The UN Environment Programme (UNEP) reported the tsunami had washed up rusting containers of toxic waste on the shores of Puntland. Nick Nuttall, a UNEP spokesman, told Al Jazeera that when the barrels were smashed open by the force of the waves, the containers exposed a "frightening activity" that has been going on for more than decade. "Somalia has been used as a dumping ground for hazardous waste starting in the early 1990s, and continuing through the civil war there," he said.
"European companies found it to be very cheap to get rid of the waste, costing as little as $2.50 a tonne, where waste disposal costs in Europe are something like $1000 a tonne. "And the waste is many different kinds. There is uranium radioactive waste. There is lead, and heavy metals like cadmium and mercury. There is also industrial waste, and there are hospital wastes, chemical wastes you name it."
Nuttall also said that since the containers came ashore, hundreds of residents have fallen ill, suffering from mouth and abdominal bleeding, skin infections and other ailments. "We [the UNEP] had planned to do a proper, in-depth scientific assessment on the magnitude of the problem. But because of the high levels of insecurity onshore and off the Somali coast, we are unable to carry out an accurate assessment of the extent of the problem," he said.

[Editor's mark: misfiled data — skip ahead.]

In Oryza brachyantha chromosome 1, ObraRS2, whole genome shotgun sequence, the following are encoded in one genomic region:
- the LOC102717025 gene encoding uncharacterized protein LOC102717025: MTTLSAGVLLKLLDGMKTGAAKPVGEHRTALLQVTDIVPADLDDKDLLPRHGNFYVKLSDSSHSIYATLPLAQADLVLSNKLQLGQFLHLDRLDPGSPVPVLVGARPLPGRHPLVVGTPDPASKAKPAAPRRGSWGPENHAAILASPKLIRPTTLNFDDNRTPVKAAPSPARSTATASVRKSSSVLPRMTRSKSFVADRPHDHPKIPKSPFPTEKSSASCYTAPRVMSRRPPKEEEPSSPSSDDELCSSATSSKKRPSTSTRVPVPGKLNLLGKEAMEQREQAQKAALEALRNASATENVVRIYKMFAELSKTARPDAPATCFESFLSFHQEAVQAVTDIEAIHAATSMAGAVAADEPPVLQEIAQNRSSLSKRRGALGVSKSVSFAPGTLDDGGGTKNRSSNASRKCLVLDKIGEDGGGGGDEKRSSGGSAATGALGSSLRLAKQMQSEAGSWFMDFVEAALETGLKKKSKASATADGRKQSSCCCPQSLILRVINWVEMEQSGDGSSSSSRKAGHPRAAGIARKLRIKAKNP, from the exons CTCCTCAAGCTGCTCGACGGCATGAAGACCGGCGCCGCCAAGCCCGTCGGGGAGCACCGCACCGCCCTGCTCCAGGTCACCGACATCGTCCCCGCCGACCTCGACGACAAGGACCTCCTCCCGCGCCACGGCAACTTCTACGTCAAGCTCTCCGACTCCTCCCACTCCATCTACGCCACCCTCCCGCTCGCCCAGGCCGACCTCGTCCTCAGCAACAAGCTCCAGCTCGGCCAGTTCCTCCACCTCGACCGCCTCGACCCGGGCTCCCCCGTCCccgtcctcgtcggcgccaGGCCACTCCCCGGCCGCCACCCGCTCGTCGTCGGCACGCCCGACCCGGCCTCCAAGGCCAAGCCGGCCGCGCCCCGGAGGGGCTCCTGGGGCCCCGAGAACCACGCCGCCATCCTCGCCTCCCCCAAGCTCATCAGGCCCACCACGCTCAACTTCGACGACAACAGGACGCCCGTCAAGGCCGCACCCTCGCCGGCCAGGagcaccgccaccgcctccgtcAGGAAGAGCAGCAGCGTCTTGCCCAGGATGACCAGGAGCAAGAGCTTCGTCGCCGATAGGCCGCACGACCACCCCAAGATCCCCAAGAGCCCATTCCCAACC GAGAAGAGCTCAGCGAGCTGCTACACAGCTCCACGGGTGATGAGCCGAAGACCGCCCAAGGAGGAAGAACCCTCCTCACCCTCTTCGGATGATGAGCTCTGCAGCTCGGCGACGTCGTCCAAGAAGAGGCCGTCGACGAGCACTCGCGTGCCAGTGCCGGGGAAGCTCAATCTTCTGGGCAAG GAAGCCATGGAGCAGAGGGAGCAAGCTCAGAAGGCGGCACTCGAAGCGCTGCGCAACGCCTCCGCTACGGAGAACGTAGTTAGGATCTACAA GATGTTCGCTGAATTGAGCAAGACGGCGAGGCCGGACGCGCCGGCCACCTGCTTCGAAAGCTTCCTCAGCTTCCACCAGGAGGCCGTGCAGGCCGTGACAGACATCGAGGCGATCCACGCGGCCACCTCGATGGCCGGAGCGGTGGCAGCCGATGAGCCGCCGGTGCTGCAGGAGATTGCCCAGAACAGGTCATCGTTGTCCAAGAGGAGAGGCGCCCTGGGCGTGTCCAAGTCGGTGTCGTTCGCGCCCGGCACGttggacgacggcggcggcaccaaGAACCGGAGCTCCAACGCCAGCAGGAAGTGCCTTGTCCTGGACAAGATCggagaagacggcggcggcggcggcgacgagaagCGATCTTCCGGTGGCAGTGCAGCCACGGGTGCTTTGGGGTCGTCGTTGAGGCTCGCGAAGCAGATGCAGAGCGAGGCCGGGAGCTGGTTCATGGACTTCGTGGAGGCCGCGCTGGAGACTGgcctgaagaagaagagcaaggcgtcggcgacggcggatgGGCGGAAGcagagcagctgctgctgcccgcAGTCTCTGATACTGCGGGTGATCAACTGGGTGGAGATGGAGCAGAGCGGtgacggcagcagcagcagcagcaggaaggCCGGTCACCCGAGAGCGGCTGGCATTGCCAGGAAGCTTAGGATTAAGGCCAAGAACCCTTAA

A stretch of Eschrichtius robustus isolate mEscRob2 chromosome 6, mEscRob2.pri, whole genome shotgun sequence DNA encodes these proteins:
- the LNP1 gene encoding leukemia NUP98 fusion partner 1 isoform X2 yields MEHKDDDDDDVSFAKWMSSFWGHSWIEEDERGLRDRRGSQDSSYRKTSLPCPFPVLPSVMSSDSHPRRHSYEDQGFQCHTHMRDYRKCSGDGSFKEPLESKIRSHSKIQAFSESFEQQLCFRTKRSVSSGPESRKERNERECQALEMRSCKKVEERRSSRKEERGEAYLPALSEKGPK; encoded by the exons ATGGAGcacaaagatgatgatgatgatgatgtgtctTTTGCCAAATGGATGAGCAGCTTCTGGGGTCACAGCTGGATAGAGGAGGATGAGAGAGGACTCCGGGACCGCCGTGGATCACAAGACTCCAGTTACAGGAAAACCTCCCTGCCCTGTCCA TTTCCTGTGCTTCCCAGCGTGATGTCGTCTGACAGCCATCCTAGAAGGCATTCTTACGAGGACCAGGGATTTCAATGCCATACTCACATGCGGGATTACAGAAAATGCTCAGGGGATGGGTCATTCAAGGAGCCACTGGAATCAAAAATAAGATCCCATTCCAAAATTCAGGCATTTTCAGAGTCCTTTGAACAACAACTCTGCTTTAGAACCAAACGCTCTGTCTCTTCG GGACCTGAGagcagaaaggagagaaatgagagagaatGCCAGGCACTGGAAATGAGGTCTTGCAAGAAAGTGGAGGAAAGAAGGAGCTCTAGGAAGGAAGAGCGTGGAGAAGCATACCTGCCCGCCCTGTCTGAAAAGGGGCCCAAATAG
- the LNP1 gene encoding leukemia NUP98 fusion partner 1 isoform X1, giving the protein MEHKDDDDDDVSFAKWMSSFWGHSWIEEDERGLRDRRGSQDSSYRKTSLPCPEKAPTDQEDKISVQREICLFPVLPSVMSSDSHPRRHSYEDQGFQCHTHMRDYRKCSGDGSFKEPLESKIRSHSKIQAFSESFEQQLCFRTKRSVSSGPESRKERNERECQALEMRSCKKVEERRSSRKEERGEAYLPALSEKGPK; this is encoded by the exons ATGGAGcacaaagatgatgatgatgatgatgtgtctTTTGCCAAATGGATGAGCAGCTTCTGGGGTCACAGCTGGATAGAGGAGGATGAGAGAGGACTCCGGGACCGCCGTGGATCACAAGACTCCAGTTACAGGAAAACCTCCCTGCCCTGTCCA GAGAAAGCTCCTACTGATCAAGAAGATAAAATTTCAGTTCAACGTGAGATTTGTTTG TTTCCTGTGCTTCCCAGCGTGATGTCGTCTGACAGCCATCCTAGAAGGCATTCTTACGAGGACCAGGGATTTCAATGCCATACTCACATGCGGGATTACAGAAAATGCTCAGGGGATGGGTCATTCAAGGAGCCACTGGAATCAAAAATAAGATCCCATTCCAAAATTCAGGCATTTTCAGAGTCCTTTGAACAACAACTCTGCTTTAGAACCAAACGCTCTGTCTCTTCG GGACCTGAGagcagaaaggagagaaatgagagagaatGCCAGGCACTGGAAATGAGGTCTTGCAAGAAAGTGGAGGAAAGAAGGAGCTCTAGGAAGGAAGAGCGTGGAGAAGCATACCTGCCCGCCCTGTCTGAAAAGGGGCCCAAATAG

However, Ould-Abdallah claims the practice still continues. "What is most alarming here is that nuclear waste is being dumped. Radioactive uranium waste that is potentially killing Somalis and completely destroying the ocean," he said.
Ould-Abdallah declined to name which companies are involved in waste dumping, citing legal reasons.
But he did say the practice helps fuel the 18-year-old civil war in Somalia as companies are paying Somali government ministers to dump their waste, or to secure licences and contracts.
"There is no government control ... and there are few people with high moral ground ... [and] yes, people in high positions are being paid off, but because of the fragility of the TFG [Transitional Federal Government], some of these companies now no longer ask the authorities they simply dump their waste and leave."
Ould-Abdallah said there are ethical questions to be considered because the companies are negotiating contracts with a government that is largely divided along tribal lines.
"How can you negotiate these dealings with a country at war and with a government struggling to remain relevant?"